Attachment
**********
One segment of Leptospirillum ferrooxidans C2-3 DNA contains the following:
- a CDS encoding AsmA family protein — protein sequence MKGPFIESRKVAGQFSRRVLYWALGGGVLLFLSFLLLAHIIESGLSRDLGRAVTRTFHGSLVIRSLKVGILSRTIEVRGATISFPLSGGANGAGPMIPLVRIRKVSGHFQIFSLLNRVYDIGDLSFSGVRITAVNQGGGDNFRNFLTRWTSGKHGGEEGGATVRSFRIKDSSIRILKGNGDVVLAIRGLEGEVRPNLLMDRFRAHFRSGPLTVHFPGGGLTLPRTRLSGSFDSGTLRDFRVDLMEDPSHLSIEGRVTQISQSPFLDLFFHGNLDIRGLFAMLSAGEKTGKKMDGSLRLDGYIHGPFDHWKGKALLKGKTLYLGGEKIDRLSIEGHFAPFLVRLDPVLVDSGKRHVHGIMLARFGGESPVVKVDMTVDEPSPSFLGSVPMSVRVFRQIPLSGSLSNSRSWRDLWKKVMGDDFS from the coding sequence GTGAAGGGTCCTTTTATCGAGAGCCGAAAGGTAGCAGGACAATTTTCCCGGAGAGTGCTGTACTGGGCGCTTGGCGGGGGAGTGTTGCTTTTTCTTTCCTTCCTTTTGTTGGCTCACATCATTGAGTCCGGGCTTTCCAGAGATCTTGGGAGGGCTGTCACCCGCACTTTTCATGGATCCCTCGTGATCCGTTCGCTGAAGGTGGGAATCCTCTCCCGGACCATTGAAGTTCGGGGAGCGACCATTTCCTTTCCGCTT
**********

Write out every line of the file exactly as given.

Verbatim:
One segment of Leptospirillum ferrooxidans C2-3 DNA contains the following:
- a CDS encoding AsmA family protein — protein sequence MKGPFIESRKVAGQFSRRVLYWALGGGVLLFLSFLLLAHIIESGLSRDLGRAVTRTFHGSLVIRSLKVGILSRTIEVRGATISFPLSGGANGAGPMIPLVRIRKVSGHFQIFSLLNRVYDIGDLSFSGVRITAVNQGGGDNFRNFLTRWTSGKHGGEEGGATVRSFRIKDSSIRILKGNGDVVLAIRGLEGEVRPNLLMDRFRAHFRSGPLTVHFPGGGLTLPRTRLSGSFDSGTLRDFRVDLMEDPSHLSIEGRVTQISQSPFLDLFFHGNLDIRGLFAMLSAGEKTGKKMDGSLRLDGYIHGPFDHWKGKALLKGKTLYLGGEKIDRLSIEGHFAPFLVRLDPVLVDSGKRHVHGIMLARFGGESPVVKVDMTVDEPSPSFLGSVPMSVRVFRQIPLSGSLSNSRSWRDLWKKVMGDDFS from the coding sequence GTGAAGGGTCCTTTTATCGAGAGCCGAAAGGTAGCAGGACAATTTTCCCGGAGAGTGCTGTACTGGGCGCTTGGCGGGGGAGTGTTGCTTTTTCTTTCCTTCCTTTTGTTGGCTCACATCATTGAGTCCGGGCTTTCCAGAGATCTTGGGAGGGCTGTCACCCGCACTTTTCATGGATCCCTCGTGATCCGTTCGCTGAAGGTGGGAATCCTCTCCCGGACCATTGAAGTTCGGGGAGCGACCATTTCCTTTCCGCTT